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M N Buch
Army paying for Nehru's follies
Posted: Wednesday, 18 April 2012 at 1:13 AM
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BHOPAL

The Indian Armed Forces, especially the Army, is the only institution in which people still have a modicum of trust in a country where almost every institution is viewed with extreme scepticism. Where there is disorder and anarchy, the armed forces are islands of discipline, where there is abject corruption, they are models of rectitude, where there is panic they ensure calm, where there is disorder they represent order, and where there is injustice, the men in olive stand for justice.

When all others turn tail the armed forces stand firm and united. That is the picture the average Indian has of the Indian soldier.  But most important of all, when all around us our neighbours sink into a morass of military dictatorship or military supported totalitarianism, India shines as a democracy in which the armed forces are proud to be a part of the whole but also accept that they are under civilian control. They are the Army of the people of India and they exist for India, and not vice versa. That is the strength of our democracy.

Under Article 83(2) of the Constitution, the supreme command of the defence forces of the Union is vested in the President and the exercise of supreme command is regulated by law.  The supreme commander cannot use the armed forces for his own political ends, but in obeying the supreme commander the armed forces will function according to law.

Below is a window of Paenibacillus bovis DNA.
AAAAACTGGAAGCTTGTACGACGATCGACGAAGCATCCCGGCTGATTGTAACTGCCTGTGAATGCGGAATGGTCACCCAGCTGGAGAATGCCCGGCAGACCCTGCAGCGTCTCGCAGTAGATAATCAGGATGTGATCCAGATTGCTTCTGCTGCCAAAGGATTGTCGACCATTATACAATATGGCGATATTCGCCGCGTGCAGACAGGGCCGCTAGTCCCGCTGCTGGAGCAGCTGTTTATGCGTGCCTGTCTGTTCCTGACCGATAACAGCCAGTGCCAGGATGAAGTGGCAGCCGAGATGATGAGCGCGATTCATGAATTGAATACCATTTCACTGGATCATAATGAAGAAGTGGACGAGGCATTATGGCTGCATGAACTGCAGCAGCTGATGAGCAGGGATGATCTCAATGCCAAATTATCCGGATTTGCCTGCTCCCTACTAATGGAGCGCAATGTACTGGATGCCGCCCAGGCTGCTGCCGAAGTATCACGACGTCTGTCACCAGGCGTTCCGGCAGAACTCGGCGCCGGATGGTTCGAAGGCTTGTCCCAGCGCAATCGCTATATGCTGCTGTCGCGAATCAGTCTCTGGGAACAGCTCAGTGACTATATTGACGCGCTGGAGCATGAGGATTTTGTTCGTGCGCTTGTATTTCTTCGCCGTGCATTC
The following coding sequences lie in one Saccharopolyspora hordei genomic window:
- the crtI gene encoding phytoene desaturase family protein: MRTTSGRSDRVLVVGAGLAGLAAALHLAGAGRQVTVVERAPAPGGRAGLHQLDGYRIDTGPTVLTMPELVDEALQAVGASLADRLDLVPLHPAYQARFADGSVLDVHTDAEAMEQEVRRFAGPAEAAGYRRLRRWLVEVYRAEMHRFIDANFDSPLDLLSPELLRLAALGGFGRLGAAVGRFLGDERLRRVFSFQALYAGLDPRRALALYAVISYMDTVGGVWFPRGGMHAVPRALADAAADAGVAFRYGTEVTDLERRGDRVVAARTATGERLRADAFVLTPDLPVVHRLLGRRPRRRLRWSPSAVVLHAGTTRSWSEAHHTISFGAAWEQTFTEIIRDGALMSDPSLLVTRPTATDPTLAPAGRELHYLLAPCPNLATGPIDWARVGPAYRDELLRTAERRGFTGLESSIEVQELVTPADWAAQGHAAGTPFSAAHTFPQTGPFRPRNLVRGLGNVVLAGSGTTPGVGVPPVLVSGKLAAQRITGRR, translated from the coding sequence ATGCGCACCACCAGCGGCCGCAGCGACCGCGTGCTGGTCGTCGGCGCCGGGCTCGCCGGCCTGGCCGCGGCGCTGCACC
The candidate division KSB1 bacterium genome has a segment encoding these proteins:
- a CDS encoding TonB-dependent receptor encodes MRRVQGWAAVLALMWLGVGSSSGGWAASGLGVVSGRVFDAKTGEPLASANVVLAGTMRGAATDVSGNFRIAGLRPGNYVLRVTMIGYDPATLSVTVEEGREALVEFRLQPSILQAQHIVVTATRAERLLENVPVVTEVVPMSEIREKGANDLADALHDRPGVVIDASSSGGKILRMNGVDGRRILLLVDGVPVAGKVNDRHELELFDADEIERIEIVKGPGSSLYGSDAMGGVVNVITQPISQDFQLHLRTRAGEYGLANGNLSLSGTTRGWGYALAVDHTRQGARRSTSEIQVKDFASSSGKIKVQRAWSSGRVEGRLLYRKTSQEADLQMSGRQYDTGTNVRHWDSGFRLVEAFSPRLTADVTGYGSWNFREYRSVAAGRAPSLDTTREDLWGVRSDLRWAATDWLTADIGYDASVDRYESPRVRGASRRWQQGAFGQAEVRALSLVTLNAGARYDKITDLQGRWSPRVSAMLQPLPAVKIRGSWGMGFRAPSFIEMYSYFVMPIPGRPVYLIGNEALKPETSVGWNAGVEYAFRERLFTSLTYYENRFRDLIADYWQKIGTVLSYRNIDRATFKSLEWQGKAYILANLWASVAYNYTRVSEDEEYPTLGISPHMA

For example, under the Army Act, 1950, and the Rules framed thereunder every single officer, including a junior commissioned officer or a warrant officer, holds his commission from the President of India.  Under section 19 it is the Central government which has the power to terminate the services, by dismissal or removal, of any person subject to this Act, right from sepoy to the chief of army staff.  Subject to the provisions of the Act, the command of the army vests in the chief of the army staff and he enjoy all the powers provided in the Act.  In the matter of discipline, command, deployment, conduct of operations, waging of war, the armed forces are fully empowered, and each chief acts as the military advisor to government in all matters pertaining to his force.

In the matter of policy, civil authority is supreme, but in the matter of command and control the power vests exclusively in the chief concerned. This was amply illustrated in the Bangladesh War when the decision to undertake the war lay with the council of ministers, but the timing and conduct of operations were determined by army headquarters and the chief of the army staff.  This is the correct relationship of the civil and the military in a democracy.  When this equation is disturbed, disaster inevitably follows, the worst example of which was the Sino-Indian border war of 1962.